Speakers to discuss reproductive justice, or lack thereof, in Sunflower State

Share this post or save for later

Two speakers will offer an opportunity Saturday for voters to learn about the “Value them Both” amendment on Kansans’ Aug. 2 ballots, in the context of the state’s history.


Melinda Lavon, a midwife and the organizer of Vote No Kansas, will join Nicole Perry, author of “Policing Sex in the Sunflower State: The Story of the Kansas State Industrial Farm for Women,” in conversation.

The event is set for 7 p.m. Saturday, July 30 at the Raven Book Store, 809 Massachusetts St.

Lavon and Perry will discuss the past and present of reproductive and sexual justice — or lack thereof — in Kansas, and the importance of protecting choice and access to health care in the state, according to a news release from the Raven. There will be time for audience questions at the end.

Melinda Lavon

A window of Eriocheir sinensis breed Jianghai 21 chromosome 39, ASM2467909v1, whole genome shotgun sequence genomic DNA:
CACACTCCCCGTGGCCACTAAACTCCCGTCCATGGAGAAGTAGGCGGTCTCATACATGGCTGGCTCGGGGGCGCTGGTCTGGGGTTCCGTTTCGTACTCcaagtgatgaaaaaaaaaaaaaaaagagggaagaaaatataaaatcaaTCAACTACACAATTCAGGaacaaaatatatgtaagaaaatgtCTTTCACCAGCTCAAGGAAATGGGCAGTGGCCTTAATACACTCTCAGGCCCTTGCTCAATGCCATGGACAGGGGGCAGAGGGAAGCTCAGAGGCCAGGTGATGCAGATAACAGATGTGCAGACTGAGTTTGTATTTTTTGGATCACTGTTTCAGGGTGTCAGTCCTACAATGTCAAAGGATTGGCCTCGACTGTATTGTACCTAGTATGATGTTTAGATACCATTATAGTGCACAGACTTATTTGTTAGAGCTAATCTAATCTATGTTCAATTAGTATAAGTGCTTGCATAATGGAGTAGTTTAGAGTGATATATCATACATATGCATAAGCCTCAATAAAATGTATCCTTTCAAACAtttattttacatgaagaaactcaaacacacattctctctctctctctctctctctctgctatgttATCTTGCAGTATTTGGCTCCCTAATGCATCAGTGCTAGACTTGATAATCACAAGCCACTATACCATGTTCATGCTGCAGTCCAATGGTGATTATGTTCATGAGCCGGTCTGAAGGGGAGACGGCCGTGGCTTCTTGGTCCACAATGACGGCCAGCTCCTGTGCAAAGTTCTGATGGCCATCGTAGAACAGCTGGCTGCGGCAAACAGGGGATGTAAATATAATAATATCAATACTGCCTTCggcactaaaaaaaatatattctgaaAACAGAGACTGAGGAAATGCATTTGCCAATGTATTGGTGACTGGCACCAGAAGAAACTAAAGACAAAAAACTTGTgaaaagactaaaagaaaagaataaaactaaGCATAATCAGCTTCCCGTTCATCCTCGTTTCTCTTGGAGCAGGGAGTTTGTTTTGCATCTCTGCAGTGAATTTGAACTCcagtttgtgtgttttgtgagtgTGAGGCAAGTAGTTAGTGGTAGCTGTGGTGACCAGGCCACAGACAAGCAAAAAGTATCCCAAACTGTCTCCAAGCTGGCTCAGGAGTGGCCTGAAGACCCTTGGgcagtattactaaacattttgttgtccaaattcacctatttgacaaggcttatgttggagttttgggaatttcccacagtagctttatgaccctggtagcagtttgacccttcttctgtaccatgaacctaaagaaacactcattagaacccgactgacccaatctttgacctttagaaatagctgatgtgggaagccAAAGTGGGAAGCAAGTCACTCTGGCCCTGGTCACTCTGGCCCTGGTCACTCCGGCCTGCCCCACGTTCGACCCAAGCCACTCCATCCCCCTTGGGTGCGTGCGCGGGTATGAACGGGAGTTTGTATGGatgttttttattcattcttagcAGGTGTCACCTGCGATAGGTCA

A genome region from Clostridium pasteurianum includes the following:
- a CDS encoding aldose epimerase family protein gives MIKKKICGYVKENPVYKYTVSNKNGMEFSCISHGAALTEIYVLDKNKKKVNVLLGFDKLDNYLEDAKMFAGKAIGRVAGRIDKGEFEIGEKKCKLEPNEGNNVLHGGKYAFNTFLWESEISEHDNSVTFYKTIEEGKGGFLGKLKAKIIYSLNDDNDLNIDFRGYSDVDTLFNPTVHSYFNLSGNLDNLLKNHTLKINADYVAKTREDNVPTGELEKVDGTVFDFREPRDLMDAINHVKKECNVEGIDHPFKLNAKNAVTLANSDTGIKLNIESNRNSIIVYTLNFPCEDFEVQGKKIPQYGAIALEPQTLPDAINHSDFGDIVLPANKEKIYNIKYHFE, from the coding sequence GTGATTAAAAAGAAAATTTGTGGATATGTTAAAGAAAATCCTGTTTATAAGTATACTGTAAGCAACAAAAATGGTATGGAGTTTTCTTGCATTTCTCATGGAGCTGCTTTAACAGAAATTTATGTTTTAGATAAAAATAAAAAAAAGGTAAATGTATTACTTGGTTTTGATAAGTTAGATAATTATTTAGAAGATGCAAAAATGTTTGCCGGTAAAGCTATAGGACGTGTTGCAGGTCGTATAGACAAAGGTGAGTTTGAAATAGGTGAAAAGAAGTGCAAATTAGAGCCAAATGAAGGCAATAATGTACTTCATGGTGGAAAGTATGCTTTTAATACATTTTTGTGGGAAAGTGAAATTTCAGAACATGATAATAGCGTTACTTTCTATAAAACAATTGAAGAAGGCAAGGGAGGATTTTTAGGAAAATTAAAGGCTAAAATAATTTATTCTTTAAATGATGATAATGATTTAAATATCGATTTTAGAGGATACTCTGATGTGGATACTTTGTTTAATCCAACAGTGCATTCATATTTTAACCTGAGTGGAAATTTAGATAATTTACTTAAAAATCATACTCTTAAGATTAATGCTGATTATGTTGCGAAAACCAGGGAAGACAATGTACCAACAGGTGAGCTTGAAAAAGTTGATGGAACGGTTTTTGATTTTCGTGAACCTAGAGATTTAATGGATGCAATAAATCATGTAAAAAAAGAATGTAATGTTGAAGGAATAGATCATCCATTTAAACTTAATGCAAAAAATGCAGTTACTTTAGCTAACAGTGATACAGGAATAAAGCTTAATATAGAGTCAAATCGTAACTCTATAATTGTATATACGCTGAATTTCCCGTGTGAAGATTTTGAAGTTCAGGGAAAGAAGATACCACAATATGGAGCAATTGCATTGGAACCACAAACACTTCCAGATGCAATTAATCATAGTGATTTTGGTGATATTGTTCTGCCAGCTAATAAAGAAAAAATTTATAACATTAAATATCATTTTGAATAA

Nicole Perry

Perry’s book shares “the history of how, over a span of two decades, the state of Kansas detained over 5,000 women for no other crime than having a venereal disease,” according to the Raven’s website. And despite the website saying the book is out of stock, copies will be available at the event.

The event is free and open to the public. Face masks and proof of vaccination against COVID-19 are required to attend. Read more about the event and speakers at this link.

Cast your ballot in the Aug. 2 election

You can quickly request an advance ballot to be mailed to you at KSVotes.org. The last day to request a mail ballot is July 26.

To see what’s on the ballot, visit this link. For information about voting early in person, visit this link. Polls are open from 7 a.m. to 7 p.m. on Election Day, Tuesday, Aug. 2.

* We are not election workers *

Don’t miss a beat … Click here to sign up for our email newsletters

Click here to learn more about our newsletters first

More coverage: August 2 Election


Check our community calendar for more:

Click here for our calendar of events!
Previous Article

Letter to the Times: Vote ‘no’ to protect constitutional rights

Next Article

Stull church leaders grateful to firefighters; repairs will close building for now